ECIS analysis of A-549 and SK-MES-1 cell lines following wiskostatin treatment showed that the capacitance following seeding was significantly increased compared with the controls in both cell lines, Fig. 4a, d respectively. This suggests that the initial attachment and spreading behaviour of these cells is impaired by nWASP inhibition. Following an electrical wounding, SK-MES-1 cells are found to have a significantly increased capacitance following nWASP inhibitor treatment, Fig. 4e. No significant difference between the capacitance of the wiskostatin treated and control A-549 cells is detected, Fig. 4b. This suggests that the invasive/migratory capacity of SK-MES-1 cells following an electrical wounding is impaired by nWASP inhibition but not in A-549 cells. ECIS analysis of the healing of an electrical wound using A-549 and SK-MES-1 nWASP knockdown cell lines demonstrates that capacitance is significantly increased in both cell lines following siRNA treatment, Fig. 4c, f respectively. Figure 4g shows that nWASP knockdown is still present in both cell lines 96 h after siRNA treatment, the time period over which the ECIS assay takes place.

Fig. 4
figure 4

The effect of wiskostatin and nWASP knockdown on cell behaviour monitored using ECIS. a Wiskostatin treatment significantly increases the capacitance of A-549 cells following seeding. b No significant effect is detected following wounding in A-549 cells. c nWASP knockdown causes a significant increase in capacitance following an electrical wounding. d Wiskostatin also causes a significant increase in capacitance following seeding in SK-MES-1 cells. e A significant increase in capacitance is also detected in SK-MES-1 cells following an electrical wounding in wiskostatin treated cells. f This increase in capacitance is also shown in SK-MES-1 nWASP knockdown cells. g PCR using A-549 and SK-MES-1 nWASP knockdown cells following ECIS demonstrates that decreased nWASP expression in siRNA treated cells is still present at 96 h compared with cells treated with the non-targeting control siRNA. Significant differences between samples are represented by * (P < 0.05), etc. over the appropriate time-points

nWASP affects in vitro growth of lung cancer cells

10 μM wiskostatin treatment was seen to significantly inhibit cell growth over 3 days in vitro in both A-549 and SK-MES-1 cells according to the absorbance, Fig. 5a, b respectively. This effect on growth was also shown in nWASP knockdown A-549 and SK-MES-1 cell lines, with a significant difference detected after 3 days, Fig. 5c, d respectively.

Fig. 5
figure 5

nWASP activity affects A-549 and SK-MES-1 cell growth. a, b nWASP inhibition using 10 μM wiskostatin treatment significantly impairs the growth of A-549 and SK-MES-1 cells, respectively. c, d A significant effect on growth is also evident after 3 days in nWASP knockdown A-549 and SK-MES-1 cells, respectively, when compared to non-targeting control treated cells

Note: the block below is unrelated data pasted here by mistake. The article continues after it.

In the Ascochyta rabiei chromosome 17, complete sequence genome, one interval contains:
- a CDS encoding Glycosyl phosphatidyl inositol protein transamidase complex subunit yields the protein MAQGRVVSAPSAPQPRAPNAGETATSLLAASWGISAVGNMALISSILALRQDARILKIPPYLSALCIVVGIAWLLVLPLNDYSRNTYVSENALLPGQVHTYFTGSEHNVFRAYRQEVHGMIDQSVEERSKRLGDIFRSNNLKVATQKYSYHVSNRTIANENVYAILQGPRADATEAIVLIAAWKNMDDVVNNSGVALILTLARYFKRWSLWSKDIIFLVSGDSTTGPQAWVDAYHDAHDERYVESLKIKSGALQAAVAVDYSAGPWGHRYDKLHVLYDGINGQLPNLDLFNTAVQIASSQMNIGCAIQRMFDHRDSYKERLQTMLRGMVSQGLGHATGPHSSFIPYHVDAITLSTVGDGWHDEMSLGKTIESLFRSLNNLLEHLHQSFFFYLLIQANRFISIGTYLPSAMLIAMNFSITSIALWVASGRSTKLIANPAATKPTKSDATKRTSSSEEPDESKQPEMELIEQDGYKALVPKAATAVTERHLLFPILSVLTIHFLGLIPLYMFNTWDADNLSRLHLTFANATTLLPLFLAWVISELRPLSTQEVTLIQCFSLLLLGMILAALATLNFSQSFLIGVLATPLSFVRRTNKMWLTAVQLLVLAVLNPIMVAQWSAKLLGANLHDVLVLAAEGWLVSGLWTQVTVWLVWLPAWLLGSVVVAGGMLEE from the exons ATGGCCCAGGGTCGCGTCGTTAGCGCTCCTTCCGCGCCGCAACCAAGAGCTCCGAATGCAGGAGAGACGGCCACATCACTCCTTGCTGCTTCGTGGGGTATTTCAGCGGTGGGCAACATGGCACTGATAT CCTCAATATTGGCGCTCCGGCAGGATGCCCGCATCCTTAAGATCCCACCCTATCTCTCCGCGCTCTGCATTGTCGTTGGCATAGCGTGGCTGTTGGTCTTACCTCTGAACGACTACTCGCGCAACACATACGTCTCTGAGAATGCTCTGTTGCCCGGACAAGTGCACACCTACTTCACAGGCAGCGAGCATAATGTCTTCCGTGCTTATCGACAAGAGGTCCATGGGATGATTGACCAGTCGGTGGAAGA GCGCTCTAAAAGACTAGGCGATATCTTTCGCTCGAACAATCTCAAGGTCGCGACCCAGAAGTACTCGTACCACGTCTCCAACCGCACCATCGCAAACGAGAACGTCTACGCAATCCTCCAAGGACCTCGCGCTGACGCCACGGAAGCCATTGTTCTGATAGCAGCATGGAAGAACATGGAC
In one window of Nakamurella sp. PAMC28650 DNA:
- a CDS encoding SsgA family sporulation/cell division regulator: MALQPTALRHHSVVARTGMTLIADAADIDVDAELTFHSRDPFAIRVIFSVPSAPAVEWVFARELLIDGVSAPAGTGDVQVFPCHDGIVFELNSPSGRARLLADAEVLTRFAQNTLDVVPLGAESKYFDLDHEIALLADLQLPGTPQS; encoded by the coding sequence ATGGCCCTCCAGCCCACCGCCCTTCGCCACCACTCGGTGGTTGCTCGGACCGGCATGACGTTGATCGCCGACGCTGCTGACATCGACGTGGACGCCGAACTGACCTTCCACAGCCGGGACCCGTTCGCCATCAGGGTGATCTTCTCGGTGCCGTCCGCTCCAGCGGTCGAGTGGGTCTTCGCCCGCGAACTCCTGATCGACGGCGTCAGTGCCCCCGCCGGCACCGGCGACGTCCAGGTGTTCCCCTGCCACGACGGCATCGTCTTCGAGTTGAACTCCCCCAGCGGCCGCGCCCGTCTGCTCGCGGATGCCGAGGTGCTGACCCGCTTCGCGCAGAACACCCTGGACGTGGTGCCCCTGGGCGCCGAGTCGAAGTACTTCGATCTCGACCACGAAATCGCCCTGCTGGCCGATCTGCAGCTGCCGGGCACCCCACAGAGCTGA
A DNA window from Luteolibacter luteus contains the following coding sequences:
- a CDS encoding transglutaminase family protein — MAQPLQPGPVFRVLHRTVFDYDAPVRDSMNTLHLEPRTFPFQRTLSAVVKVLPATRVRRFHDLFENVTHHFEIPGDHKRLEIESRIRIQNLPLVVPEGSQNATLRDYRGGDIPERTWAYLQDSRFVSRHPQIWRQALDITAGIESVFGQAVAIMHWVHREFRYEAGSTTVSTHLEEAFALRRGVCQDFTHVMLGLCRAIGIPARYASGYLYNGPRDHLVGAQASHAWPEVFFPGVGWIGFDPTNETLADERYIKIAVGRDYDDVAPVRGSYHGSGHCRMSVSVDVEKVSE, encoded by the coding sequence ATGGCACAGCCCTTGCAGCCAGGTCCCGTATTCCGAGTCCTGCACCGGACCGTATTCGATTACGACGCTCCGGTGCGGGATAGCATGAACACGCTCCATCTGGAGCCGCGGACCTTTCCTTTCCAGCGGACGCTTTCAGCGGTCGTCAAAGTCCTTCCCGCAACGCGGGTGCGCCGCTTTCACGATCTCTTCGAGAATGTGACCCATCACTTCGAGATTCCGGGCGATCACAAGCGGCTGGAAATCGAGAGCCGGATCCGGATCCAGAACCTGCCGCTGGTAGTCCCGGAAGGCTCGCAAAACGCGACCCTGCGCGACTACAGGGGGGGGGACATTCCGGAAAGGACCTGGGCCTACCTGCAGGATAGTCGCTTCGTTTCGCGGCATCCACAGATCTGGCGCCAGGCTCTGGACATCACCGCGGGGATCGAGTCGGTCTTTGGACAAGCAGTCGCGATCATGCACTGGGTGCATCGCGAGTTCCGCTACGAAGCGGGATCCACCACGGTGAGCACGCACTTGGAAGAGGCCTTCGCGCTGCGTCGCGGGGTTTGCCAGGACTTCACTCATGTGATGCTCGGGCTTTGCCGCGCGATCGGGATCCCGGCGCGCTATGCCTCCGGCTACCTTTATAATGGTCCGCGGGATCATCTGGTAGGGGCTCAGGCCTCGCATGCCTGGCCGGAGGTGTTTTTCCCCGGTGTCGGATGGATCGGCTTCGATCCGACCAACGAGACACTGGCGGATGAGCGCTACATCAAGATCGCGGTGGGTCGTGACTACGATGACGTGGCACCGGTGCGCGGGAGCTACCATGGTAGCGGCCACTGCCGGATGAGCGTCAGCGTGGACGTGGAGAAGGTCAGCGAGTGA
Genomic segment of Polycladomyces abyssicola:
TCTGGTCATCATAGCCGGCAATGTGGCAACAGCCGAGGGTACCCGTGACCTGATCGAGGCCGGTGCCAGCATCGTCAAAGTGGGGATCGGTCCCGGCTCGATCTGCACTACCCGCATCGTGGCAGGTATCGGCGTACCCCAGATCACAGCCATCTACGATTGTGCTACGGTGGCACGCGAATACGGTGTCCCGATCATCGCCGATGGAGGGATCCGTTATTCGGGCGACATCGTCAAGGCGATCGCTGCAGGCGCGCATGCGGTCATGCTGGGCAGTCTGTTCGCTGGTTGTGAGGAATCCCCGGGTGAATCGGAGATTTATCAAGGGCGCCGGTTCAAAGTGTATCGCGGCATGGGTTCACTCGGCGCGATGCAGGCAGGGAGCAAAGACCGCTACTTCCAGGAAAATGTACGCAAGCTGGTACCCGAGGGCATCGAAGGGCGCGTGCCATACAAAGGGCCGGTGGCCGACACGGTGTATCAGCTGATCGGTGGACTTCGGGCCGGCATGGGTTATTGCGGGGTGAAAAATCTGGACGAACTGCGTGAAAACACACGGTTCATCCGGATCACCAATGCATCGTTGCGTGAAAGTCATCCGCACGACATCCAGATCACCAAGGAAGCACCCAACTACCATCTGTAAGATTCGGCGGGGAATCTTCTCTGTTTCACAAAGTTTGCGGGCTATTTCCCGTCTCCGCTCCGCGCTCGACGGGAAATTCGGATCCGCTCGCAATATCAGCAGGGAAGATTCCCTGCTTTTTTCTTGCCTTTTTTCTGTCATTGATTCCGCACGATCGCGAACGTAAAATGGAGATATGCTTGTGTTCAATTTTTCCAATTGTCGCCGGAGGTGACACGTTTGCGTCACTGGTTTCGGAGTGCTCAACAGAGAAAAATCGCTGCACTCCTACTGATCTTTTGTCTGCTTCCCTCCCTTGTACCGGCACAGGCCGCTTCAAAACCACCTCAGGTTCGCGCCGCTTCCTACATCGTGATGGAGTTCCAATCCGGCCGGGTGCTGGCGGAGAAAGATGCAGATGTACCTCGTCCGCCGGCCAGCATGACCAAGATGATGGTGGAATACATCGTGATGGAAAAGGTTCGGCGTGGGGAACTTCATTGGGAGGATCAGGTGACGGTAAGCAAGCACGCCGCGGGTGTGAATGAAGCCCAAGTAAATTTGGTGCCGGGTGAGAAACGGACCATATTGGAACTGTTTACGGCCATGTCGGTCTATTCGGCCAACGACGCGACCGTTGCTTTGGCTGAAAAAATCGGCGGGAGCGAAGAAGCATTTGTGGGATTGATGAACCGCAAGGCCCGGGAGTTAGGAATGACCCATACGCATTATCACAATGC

In vitro motility, migration and adhesion of A-549 cells are reduced following wiskostatin treatment

Motility and migration in A-549 cells was seen to be significantly reduced following 10 μM wiskostatin treatment according to the number of motile cells measured and the rate of scratch wound closure, Fig. 6b, c respectively. Although motility was consistently reduced, no significant difference in motility or migration was found between wiskostatin treated and control SK-MES-1 cells, Fig. 6b, c. The level of adhesion was consistently reduced in both cell types when treated with wiskostatin; however this finding was only consistently significant in A-549 cells, Fig. 6a.

Fig. 6
figure 6

In vitro effect of wiskostatin on A-549 and SK-MES-1 invasion, adhesion, motility and migration. a Wiskostatin treatment impairs the ability of A-549 and SK-MES-1 to adhere to a Matrigel basement membrane over a 25 min period although only with significance in the former cell line. b From cytodex-2 motility assays, A-549 cell motility found to be significantly impaired by wiskostatin treatment but SK-MES-1 motility is not significantly affected. c The rate of closure of a scratch wound is reduced in A-549 cells following wiskostatin treatment but no significant effect on the rate of migration is seen in SK-MES-1 cells. d The capacity of A-549 and SK-MES-1 cells to invade through pores on a Matrigel lined insert is impaired by wiskostatin treatment but only significantly in SK-MES-1 cells

In vitro invasion of SK-MES-1 cells is affected by wiskostatin treatment

The invasive capacity of A-549 and SK-MES-1 cells was reduced following wiskostatin treatment according to the in vitro invasion assay data, Fig. 6d, but only significantly over all repeats with SK-MES-1 cells. ECIS experiments support this finding where the capacitance is increased significantly in SK-MES-1 nWASP knockdown and wiskostatin treated cells, Fig. 4e, f.

Focal adhesions are affected by nWASP activity in lung cancer cells

Paxillin activity was considerably altered following wiskostatin treatment and nWASP knockdown with fewer paxillin rich adhesions on the perimeter of the treated cells compared with the controls, Fig. 7a. A decrease in paxillin activity which correlates with nWASP activity has also been shown through Western blot analysis of A-549 and SK-MES-1 knockdown cells after 48 h of siRNA treatment, Fig. 7b. Paxillin expression was quantified by measuring the integrated density and found to be significantly reduced in A-549 and SK-MES-1 siRNA treated cells compared with the non-targeting control treated cells, Fig. 7d. In addition, FAK activity was examined in response to nWASP knockdown. FAK and pFAK was reduced in A-549 nWASP siRNA treated cells compared with the control cell line, Fig. 7a, b, d. FAK and pFAK (Tyr 925) levels seemed lower in SK-MES-1 cells and were not significantly affected by nWASP activity, Fig. 7a, b, d.

Fig. 7